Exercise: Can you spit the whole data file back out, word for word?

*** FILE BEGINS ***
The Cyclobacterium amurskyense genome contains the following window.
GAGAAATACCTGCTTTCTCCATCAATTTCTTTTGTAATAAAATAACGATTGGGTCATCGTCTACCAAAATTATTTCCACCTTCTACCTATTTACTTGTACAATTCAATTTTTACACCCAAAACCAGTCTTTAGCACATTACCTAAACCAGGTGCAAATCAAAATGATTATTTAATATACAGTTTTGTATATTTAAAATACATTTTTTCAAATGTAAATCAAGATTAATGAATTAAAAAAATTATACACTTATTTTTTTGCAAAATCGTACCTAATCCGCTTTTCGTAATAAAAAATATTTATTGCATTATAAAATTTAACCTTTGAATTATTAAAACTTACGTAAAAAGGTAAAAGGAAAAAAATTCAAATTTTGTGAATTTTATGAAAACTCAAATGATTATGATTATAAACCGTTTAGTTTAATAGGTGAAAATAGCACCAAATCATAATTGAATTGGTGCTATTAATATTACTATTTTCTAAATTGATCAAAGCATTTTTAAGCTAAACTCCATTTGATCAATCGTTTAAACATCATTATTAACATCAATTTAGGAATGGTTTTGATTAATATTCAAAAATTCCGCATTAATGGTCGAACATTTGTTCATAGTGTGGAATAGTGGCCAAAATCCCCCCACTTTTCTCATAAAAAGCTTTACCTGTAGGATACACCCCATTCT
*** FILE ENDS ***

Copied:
The Cyclobacterium amurskyense genome contains the following window.
GAGAAATACCTGCTTTCTCCATCAATTTCTTTTGTAATAAAATAACGATTGGGTCATCGTCTACCAAAATTATTTCCACCTTCTACCTATTTACTTGTACAATTCAATTTTTACACCCAAAACCAGTCTTTAGCACATTACCTAAACCAGGTGCAAATCAAAATGATTATTTAATATACAGTTTTGTATATTTAAAATACATTTTTTCAAATGTAAATCAAGATTAATGAATTAAAAAAATTATACACTTATTTTTTTGCAAAATCGTACCTAATCCGCTTTTCGTAATAAAAAATATTTATTGCATTATAAAATTTAACCTTTGAATTATTAAAACTTACGTAAAAAGGTAAAAGGAAAAAAATTCAAATTTTGTGAATTTTATGAAAACTCAAATGATTATGATTATAAACCGTTTAGTTTAATAGGTGAAAATAGCACCAAATCATAATTGAATTGGTGCTATTAATATTACTATTTTCTAAATTGATCAAAGCATTTTTAAGCTAAACTCCATTTGATCAATCGTTTAAACATCATTATTAACATCAATTTAGGAATGGTTTTGATTAATATTCAAAAATTCCGCATTAATGGTCGAACATTTGTTCATAGTGTGGAATAGTGGCCAAAATCCCCCCACTTTTCTCATAAAAAGCTTTACCTGTAGGATACACCCCATTCT